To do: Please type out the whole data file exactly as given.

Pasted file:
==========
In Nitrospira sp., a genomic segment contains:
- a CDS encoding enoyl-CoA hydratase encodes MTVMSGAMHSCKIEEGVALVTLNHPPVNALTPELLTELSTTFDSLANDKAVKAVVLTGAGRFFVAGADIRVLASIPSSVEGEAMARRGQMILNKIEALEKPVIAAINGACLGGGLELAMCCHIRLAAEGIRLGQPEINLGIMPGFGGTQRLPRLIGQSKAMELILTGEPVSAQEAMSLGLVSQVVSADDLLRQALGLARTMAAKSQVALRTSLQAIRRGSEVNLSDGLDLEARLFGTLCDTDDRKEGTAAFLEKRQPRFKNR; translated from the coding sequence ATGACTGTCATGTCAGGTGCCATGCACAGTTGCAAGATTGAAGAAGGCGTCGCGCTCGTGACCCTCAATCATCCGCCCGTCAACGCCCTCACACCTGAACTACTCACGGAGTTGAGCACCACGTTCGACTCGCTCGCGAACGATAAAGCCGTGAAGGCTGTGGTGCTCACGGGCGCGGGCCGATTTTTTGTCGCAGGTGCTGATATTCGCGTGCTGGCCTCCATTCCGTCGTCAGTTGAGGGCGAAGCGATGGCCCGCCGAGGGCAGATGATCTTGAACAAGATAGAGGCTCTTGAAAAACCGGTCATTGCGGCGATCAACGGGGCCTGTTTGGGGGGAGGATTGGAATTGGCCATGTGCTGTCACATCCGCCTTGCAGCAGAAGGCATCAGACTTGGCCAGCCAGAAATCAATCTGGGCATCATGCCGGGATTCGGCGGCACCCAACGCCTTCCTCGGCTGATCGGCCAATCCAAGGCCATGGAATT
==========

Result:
In Nitrospira sp., a genomic segment contains:
- a CDS encoding enoyl-CoA hydratase encodes MTVMSGAMHSCKIEEGVALVTLNHPPVNALTPELLTELSTTFDSLANDKAVKAVVLTGAGRFFVAGADIRVLASIPSSVEGEAMARRGQMILNKIEALEKPVIAAINGACLGGGLELAMCCHIRLAAEGIRLGQPEINLGIMPGFGGTQRLPRLIGQSKAMELILTGEPVSAQEAMSLGLVSQVVSADDLLRQALGLARTMAAKSQVALRTSLQAIRRGSEVNLSDGLDLEARLFGTLCDTDDRKEGTAAFLEKRQPRFKNR; translated from the coding sequence ATGACTGTCATGTCAGGTGCCATGCACAGTTGCAAGATTGAAGAAGGCGTCGCGCTCGTGACCCTCAATCATCCGCCCGTCAACGCCCTCACACCTGAACTACTCACGGAGTTGAGCACCACGTTCGACTCGCTCGCGAACGATAAAGCCGTGAAGGCTGTGGTGCTCACGGGCGCGGGCCGATTTTTTGTCGCAGGTGCTGATATTCGCGTGCTGGCCTCCATTCCGTCGTCAGTTGAGGGCGAAGCGATGGCCCGCCGAGGGCAGATGATCTTGAACAAGATAGAGGCTCTTGAAAAACCGGTCATTGCGGCGATCAACGGGGCCTGTTTGGGGGGAGGATTGGAATTGGCCATGTGCTGTCACATCCGCCTTGCAGCAGAAGGCATCAGACTTGGCCAGCCAGAAATCAATCTGGGCATCATGCCGGGATTCGGCGGCACCCAACGCCTTCCTCGGCTGATCGGCCAATCCAAGGCCATGGAATT